The current tour of Dido and Aeneas, performed by the Mark Morris Dance Company at Northrop recently, has Morris conducting the live orchestra and singers, while Laurel Lynch dances the principal roles. Twenty-seven years after its premiere, now that AIDS has receded in our cultural consciousness due to education and advances in medical treatment, gay marriage is legal, transgender actors and activists and artists are cultural ambassadors for tolerance, and the first woman is running for U.S. President, what does this piece bring to an audience? Inarguably, the work is gorgeous, iconic, timeless, legendary. But is it possible to see more in the work than Morris’s legacy?
Inarguably, the work is gorgeous, iconic, timeless, legendary. But is it possible to see more in this reiteration of Dido and Aeneas, 27 years on, than Mark Morris’s legacy?
With Lynch in the dual roles of Dido and the Sorceress, it’s not difficult to give the work a feminist reading. There’s the obvious virgin and whore (respectively) scenario, as well as the story of a powerful woman destroyed by a man, aided (if unwittingly) by the petty vindictiveness of another woman and Aeneas’s destiny (wittingly, although as ordained by the gods) as a powerful leader. In Morris’s Dido and Aeneas, however, things are a bit more complicated than that.
It’s hard not to love Dido, whose formal, restrained movements are twisted into a flattened, frieze-like two-dimensionality that is mirrored in turn by her subjects (the work’s chorus) and Aeneas. Her gestures proclaim the contained power and passion of a woman who created a city out of ruins. (The flattened angles of Morris’s choreography also evoke Nijinsky’s faun and the then-iconoclastic movement Nijinsky created for the 1913 Rite of Spring.) Dido’s hands protect her heart. She kicks her foot to stave off Aeneas’s advances. She’s bigger than her suitor, and similarly fierce, with a defined musculature that exudes decisiveness. But Dido is no match for love, apparently, as she gives in to Aeneas.
Nor is the Queen a match for the Sorceress, who slithers, shudders, rails, and flings herself about with conspiratorial mirth, pounding the floor with unleashed, erotic fury. Like a figure out of Bruegel, or rather Bosch, the Sorceress is wholly three-dimensional, loose-limbed, and so butch as to be campy at times, as if she were a man in drag playing a woman. Lynch manages this phenomenal transformation through movement, gesture, and characterization. Dido’s long curly hair, pinned up off her face, literally comes down, and the Queen’s long silvery fingernails flash with metallic menace when Lynch becomes the Sorceress.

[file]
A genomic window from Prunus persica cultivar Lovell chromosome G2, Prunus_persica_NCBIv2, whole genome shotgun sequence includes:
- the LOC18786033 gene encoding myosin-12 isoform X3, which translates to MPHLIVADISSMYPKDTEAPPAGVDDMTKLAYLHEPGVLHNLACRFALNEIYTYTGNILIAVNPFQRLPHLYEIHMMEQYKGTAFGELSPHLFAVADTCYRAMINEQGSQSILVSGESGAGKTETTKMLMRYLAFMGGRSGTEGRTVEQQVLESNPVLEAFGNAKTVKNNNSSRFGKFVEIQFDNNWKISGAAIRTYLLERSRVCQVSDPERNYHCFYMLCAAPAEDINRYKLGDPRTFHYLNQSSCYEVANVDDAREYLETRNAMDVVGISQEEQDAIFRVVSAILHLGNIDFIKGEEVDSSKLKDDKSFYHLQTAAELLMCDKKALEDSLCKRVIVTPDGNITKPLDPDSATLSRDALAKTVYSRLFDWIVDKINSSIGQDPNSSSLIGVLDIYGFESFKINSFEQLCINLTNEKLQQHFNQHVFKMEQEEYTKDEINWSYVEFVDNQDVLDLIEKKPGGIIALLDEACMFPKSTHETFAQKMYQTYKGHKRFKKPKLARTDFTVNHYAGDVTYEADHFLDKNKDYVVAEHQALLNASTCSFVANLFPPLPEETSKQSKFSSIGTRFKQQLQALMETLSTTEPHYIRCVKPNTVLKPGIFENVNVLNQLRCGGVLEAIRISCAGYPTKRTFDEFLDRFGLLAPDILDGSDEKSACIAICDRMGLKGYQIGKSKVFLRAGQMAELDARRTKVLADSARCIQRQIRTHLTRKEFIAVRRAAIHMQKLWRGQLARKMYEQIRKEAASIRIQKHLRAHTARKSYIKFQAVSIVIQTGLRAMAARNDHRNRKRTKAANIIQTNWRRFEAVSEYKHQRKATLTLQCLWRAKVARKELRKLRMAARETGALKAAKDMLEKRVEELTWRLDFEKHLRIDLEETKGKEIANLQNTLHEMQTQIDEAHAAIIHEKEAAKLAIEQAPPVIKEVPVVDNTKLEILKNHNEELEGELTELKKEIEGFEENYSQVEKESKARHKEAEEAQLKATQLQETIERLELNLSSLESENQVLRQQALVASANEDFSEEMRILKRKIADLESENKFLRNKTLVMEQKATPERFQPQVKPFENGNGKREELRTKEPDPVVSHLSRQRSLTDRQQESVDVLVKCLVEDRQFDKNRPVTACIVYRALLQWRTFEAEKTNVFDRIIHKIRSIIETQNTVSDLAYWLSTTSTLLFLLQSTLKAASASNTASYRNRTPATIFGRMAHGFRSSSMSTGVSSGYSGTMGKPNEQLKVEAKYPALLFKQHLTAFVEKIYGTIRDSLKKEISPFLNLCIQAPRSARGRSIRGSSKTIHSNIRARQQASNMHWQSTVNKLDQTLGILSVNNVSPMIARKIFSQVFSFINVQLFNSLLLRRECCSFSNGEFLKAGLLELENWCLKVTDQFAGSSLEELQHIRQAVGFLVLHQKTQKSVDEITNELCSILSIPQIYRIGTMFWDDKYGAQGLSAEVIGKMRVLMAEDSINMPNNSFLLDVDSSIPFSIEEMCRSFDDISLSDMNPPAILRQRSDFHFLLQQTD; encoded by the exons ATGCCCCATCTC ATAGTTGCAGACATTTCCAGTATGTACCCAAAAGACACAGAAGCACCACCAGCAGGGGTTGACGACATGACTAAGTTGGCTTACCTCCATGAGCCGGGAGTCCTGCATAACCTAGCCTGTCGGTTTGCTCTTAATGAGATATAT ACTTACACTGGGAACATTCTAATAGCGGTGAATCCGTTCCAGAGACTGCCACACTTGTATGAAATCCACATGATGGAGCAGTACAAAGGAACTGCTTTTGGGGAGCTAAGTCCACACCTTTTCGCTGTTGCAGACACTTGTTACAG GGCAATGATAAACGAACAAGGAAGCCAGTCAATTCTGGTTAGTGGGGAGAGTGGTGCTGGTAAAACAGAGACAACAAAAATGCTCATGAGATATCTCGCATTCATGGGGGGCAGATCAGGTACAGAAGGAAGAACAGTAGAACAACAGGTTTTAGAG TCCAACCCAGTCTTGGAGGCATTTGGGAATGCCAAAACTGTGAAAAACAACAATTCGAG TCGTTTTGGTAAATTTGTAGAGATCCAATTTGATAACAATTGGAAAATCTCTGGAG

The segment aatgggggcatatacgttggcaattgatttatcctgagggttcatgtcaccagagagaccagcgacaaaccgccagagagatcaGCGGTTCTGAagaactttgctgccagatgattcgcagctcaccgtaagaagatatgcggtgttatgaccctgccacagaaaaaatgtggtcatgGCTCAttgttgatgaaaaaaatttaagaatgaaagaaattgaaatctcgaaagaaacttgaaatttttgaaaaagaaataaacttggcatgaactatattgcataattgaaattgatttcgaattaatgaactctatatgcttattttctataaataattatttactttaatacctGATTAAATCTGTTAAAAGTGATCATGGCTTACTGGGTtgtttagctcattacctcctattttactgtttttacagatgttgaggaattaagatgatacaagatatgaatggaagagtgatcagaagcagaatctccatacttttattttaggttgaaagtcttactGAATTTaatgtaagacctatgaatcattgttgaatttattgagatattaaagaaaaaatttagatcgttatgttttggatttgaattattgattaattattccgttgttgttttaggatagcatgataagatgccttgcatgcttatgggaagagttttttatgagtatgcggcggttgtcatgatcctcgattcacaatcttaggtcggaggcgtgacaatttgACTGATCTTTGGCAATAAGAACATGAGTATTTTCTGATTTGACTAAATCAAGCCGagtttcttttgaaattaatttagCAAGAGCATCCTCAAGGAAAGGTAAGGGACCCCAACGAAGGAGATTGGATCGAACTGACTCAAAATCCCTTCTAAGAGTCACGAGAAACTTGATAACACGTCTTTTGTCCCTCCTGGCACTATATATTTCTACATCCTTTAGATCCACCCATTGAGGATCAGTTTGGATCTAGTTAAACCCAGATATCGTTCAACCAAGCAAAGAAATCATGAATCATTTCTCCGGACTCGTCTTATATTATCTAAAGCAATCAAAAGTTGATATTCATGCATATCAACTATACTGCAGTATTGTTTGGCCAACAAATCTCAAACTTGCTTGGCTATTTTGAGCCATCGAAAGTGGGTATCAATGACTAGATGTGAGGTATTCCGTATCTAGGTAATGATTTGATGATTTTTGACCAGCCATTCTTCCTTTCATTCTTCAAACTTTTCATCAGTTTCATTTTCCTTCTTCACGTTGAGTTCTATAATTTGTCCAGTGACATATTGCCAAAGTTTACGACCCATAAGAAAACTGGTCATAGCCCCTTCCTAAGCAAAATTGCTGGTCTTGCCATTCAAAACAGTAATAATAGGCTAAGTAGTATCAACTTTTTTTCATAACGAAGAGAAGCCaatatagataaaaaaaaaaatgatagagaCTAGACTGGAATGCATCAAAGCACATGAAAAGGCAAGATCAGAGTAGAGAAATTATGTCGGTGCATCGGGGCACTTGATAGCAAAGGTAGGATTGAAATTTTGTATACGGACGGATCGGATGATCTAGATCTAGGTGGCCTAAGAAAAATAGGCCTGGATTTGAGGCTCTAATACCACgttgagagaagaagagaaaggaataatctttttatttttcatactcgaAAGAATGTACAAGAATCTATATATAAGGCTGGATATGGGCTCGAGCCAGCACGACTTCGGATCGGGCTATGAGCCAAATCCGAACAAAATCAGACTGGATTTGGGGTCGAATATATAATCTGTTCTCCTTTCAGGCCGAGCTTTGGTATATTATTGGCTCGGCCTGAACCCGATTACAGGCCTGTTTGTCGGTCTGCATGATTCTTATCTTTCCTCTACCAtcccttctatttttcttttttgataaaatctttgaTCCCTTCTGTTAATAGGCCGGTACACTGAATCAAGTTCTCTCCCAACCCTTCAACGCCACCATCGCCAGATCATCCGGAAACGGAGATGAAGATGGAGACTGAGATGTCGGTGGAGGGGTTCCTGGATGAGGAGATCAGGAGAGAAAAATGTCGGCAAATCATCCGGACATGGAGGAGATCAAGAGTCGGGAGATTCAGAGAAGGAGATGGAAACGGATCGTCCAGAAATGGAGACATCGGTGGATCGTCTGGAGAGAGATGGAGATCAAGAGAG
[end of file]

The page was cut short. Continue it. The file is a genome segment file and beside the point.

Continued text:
The Sorceress is deliciously evil, and her chorus follows suit. There’s a sassy sailor dance, with Irish step dance inflections; fingers splay into the poetically gestural hands of a classical Indian dancer; circles evoke the ritual folk dances of European cultures: Morris studied and performed all of these dance styles. All the while, Morris’s choreography gives visual meaning to the music: dancers’ arms rise and fall like dominos to rising and cascading notes, the singers’ wavering trills are echoed in wriggling shoulders, and hips swing as strings sing. Not only the music but the words matter—even if you’re not a music scholar or can’t read the program in the dark.
Aeneas leaves. Duty and demonism win. And even Dido urges him to go. Picturing a woman undone—and Lynch portrays her simply lying across Dido’s bench, her seat of power usurped by her own passions and those of others—bears a sense of tragedy that’s timeless across cultures, with a contemporary relevance in the politics of a 21st century still, bewilderingly, embattled in myriad ways around the rights of women to control their own bodies, lead companies and countries, and experience full equality to men.
“Remember me but forget my fate,” a soloist sings as a yearning Dido, before her death, bends and lengthens her arms beseechingly toward the chorus. She embodies both Dido’s mythic demise and what could be interpreted as Morris’s or any artist’s plea to be remembered. In the largest sense, perhaps it’s the most basic human impulse. Remembrance, in life as in death, is all anyone could ask for.
Related links and information:
Mark Morris Dance Group performed Dido and Aeneas with a live orchestra at Northrop on March 30, 2016. Find background on the company and this work, including a number of videos detailing its history in performance, via the Mark Morris Dance Group’s website.
Camille LeFevre is a long-time dance writer in the Twin Cities and the editor of The Line, an online publication about the creative economy of the Twin Cities.